About then the old pickup coughed. That is the only way I could describe it. Then it spluttered and the lights faded. That is not a good combination while driving a gravel road in the dark. Lights were few and far between. But then the motor caught and held and the lights brightened. Judy and I looked at each other and both of us gave a shrug.

I had a good idea of most of the ranches off this main gravel road. It was hard to think of Bunny going to any one of them. “I think she is heading for Newell and taking the gravel as a short cut. Or at least headed for Highway 212. We’ll know at the next intersection. It is a T end and if the dust is to the left she is headed back to Belle Fourche and if the dust is to the right she is headed for Newell.”

We slowed for the intersection. Judy pointed to the right and said, “I think the dust in the air is this way. And I see a set of lights in the distance.” I made the corner and my headlights definitely picked out a swirl of dust in the air. “Now, we can see if it’s Bunny leaving the dust trail.”

The land rolled up and down and around the rolling hills. Lights in the distance would appear and disappear as you moved from one point to another. There is probably less than one ranch house per square mile. A few more miles of gravel and we popped out on Highway 212. I said, “No more dust to follow. Can you spot headlights in either direction?”

“Mitch, I see some lights headed away toward the left. I think you should head that way and check out Newell. Bunny knows the area and she wouldn’t have come this way if she was going to Belle Fourche or the ranch.”

You may think it was strange picking out headlights in the distance. In heavier population areas there are cars going every direction. But Butte County only has ten thousand people spread out over twenty-two hundred square miles. And over half of those ten thousand people live in Belle Fourche which was the other direction. Where we were headed, there was about one person per square mile, if that. Cars were few and far between heading north into grass country.

I pushed the accelerator down and headed for Newell. It was time to catch up to Bunny if possible. Either she stopped somewhere in Newell or she was headed into some very empty country. Newell is a town of about six hundred people. We could search every street in town in ten minutes or less. The town lights came into view as we topped a hill about a mile away.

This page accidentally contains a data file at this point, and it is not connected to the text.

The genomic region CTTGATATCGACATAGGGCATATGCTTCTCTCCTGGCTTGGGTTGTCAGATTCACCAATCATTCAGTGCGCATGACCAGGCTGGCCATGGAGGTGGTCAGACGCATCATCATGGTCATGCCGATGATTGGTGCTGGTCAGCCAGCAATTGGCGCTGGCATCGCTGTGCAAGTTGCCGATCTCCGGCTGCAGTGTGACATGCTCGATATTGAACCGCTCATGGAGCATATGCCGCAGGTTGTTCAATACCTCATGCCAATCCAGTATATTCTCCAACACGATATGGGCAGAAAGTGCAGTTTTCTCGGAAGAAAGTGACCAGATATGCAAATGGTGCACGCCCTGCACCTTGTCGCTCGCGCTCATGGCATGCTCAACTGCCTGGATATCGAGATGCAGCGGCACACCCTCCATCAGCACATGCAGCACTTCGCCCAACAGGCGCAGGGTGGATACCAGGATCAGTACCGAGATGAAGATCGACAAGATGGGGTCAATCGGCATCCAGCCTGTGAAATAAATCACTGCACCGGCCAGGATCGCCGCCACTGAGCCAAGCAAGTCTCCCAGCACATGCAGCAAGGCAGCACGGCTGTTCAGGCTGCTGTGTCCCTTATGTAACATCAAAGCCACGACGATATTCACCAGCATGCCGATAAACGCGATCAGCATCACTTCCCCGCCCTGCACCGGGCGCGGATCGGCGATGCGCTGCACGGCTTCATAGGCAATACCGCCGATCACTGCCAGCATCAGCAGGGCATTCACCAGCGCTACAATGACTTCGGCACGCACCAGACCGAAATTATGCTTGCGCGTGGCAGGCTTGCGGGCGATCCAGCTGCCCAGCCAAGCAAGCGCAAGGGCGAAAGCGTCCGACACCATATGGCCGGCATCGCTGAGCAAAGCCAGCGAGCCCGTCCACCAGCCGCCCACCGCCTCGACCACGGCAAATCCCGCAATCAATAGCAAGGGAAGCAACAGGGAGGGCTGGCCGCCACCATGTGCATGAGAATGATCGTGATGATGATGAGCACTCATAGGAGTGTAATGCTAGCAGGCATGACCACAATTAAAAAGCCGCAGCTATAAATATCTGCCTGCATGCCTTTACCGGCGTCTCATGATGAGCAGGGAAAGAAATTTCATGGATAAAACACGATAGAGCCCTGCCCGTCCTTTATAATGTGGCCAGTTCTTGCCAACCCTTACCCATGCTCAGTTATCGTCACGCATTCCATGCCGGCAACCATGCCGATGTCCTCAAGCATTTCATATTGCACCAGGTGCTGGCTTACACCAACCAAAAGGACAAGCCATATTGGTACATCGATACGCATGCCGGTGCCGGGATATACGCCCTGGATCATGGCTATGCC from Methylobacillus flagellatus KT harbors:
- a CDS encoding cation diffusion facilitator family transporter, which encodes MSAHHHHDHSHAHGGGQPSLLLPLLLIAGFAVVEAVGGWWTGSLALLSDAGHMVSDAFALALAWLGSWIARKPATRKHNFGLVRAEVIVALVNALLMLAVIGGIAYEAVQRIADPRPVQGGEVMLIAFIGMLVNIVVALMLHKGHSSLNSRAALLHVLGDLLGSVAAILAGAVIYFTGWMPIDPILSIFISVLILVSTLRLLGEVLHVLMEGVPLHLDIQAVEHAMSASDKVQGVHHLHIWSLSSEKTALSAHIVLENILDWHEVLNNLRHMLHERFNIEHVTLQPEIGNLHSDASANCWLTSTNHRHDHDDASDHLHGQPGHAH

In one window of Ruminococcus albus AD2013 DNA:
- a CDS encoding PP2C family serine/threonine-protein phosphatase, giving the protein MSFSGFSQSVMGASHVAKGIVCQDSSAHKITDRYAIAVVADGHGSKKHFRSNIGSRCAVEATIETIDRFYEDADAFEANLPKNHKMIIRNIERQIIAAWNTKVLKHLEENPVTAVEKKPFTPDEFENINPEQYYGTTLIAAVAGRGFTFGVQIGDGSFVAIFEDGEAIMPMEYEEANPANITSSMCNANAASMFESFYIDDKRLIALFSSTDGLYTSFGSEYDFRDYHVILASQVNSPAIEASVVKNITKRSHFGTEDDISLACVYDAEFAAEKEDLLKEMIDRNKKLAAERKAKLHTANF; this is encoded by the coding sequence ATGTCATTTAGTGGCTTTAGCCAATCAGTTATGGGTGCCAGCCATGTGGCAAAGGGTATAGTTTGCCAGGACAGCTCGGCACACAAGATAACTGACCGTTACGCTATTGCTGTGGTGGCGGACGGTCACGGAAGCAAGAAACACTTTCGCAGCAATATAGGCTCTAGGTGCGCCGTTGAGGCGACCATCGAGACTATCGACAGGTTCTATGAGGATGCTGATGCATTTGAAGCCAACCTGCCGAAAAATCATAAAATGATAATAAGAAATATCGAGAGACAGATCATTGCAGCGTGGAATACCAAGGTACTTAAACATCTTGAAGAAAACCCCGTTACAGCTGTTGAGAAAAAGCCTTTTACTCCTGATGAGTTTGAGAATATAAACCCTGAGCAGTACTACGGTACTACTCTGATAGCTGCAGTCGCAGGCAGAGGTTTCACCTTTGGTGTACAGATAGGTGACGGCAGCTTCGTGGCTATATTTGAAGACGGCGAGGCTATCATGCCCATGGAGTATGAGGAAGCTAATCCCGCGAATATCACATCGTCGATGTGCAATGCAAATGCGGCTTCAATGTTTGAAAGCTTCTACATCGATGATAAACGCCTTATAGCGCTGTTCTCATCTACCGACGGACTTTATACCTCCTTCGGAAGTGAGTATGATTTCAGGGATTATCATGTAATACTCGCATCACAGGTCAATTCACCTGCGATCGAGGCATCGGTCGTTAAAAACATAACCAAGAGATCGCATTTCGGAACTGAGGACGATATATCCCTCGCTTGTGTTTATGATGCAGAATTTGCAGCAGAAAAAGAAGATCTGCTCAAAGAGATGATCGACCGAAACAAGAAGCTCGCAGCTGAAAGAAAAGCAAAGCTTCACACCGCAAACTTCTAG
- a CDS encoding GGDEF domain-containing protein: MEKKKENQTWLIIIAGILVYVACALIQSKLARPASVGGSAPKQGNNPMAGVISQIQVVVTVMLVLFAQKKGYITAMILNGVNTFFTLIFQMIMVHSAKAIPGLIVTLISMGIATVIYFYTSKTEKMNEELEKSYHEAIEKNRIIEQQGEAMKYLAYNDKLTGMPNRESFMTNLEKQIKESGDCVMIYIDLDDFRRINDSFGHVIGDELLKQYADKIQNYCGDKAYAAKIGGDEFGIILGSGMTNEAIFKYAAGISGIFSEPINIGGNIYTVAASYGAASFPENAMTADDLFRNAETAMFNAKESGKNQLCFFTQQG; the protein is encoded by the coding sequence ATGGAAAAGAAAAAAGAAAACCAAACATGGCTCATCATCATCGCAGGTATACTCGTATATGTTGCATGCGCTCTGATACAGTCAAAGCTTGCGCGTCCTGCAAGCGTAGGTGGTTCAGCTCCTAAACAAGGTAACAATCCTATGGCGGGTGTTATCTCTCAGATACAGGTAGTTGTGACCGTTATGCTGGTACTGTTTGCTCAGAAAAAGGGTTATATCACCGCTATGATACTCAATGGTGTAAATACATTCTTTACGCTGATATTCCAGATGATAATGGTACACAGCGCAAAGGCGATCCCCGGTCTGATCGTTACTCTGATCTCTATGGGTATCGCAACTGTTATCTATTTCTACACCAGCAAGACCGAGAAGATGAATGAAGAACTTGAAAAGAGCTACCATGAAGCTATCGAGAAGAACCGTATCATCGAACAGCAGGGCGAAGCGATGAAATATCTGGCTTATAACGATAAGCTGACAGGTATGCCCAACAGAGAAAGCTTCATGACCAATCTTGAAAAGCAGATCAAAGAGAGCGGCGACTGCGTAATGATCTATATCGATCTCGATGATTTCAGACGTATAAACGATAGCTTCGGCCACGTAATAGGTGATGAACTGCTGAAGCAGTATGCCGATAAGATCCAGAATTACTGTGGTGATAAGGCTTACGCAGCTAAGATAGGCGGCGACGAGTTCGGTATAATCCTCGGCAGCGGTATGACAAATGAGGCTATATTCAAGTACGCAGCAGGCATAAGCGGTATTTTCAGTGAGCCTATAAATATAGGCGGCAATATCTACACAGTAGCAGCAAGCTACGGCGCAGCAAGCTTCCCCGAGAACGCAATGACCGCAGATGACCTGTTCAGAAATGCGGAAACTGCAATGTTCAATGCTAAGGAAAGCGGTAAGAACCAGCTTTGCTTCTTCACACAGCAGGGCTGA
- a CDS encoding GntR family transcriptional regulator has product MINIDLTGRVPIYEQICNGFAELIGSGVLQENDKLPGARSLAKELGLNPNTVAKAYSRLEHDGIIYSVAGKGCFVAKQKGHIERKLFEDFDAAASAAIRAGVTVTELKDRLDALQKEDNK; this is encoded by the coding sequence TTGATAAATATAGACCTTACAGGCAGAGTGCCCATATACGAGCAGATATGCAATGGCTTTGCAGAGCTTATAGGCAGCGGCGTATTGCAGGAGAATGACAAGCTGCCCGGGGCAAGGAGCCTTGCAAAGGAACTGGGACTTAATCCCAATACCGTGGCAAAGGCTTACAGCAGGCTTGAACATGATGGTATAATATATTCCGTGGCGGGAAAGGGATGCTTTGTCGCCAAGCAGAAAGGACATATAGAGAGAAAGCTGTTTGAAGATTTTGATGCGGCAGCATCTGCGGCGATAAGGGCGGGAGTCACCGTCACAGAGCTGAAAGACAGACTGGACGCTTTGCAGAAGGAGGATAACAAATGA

The old pickup had pushed close to one hundred miles per hour on the downhill runs, which is about twenty miles per hour faster than it had gone for the past ten years. I could tell the speed was bothering Judy, probably because she knew what a wreck the outfit was. Judy finally said, “If you will slow down a bit, I’ll tell you some good news.” I backed off about ten miles an hour and gave her a head nod to give with the info. “Laurie may have heard that Frank was having a quasi-date with that bombshell from the funeral playing Lady Godiva. Heavens knows where she might have heard that.” Judy gave me a fox in the hen house look and continued. “Well, Laurie didn’t like the shoe on the other foot so to speak. From what I could gather she was going to give Frank a second chance as soon as she got done with the roping tonight.”

“Well, that sounds great. I sure wish they could get back together. But she picked a bad night. Frank smells like a skunk rolled in chicken shit.”

Judy smiled and said, “Love doesn’t notice things like that.”

By the edge of town, I had slowed up to about fifty which was double the speed limit. “Son of a bitch! Where do you think she went?”

Judy tried to calm me down with, “Take it easy, Mitch. We’ll just go up and down every street. If she is in town we’ll spot that Kennedy ranch pickup easy enough.”

She was right of course. I was just wound up. I started working on the east side of town first going up one street and then cutting over to the next and back and forth. There were plenty of pickups with two white Ford crew cabs, but none of them had the Kennedy Ranch logo. A pickup like that is bound to stick out because of the size if nothing else.

We were back to Main Street in no time at all. There were a lot of pickups at the bars on Main. We made sure to circle the bars front, back, side and alleyways. No luck. We did get to see several cowboys lined up against a wall in the alley relieving themselves.